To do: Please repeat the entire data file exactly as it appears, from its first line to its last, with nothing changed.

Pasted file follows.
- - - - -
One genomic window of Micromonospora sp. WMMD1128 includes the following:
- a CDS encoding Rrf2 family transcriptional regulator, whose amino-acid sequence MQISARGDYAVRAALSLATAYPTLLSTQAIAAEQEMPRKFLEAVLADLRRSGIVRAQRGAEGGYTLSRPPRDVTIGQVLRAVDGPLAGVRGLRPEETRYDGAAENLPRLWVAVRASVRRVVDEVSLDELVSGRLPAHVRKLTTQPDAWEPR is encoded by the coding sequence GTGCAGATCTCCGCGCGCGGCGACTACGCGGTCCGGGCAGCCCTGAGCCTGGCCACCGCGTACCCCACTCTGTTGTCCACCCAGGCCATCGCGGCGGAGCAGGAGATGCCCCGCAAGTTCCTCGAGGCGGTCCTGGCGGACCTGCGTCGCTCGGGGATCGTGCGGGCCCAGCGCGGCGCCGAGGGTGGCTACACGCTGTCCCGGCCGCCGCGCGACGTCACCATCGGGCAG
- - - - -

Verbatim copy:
One genomic window of Micromonospora sp. WMMD1128 includes the following:
- a CDS encoding Rrf2 family transcriptional regulator, whose amino-acid sequence MQISARGDYAVRAALSLATAYPTLLSTQAIAAEQEMPRKFLEAVLADLRRSGIVRAQRGAEGGYTLSRPPRDVTIGQVLRAVDGPLAGVRGLRPEETRYDGAAENLPRLWVAVRASVRRVVDEVSLDELVSGRLPAHVRKLTTQPDAWEPR is encoded by the coding sequence GTGCAGATCTCCGCGCGCGGCGACTACGCGGTCCGGGCAGCCCTGAGCCTGGCCACCGCGTACCCCACTCTGTTGTCCACCCAGGCCATCGCGGCGGAGCAGGAGATGCCCCGCAAGTTCCTCGAGGCGGTCCTGGCGGACCTGCGTCGCTCGGGGATCGTGCGGGCCCAGCGCGGCGCCGAGGGTGGCTACACGCTGTCCCGGCCGCCGCGCGACGTCACCATCGGGCAG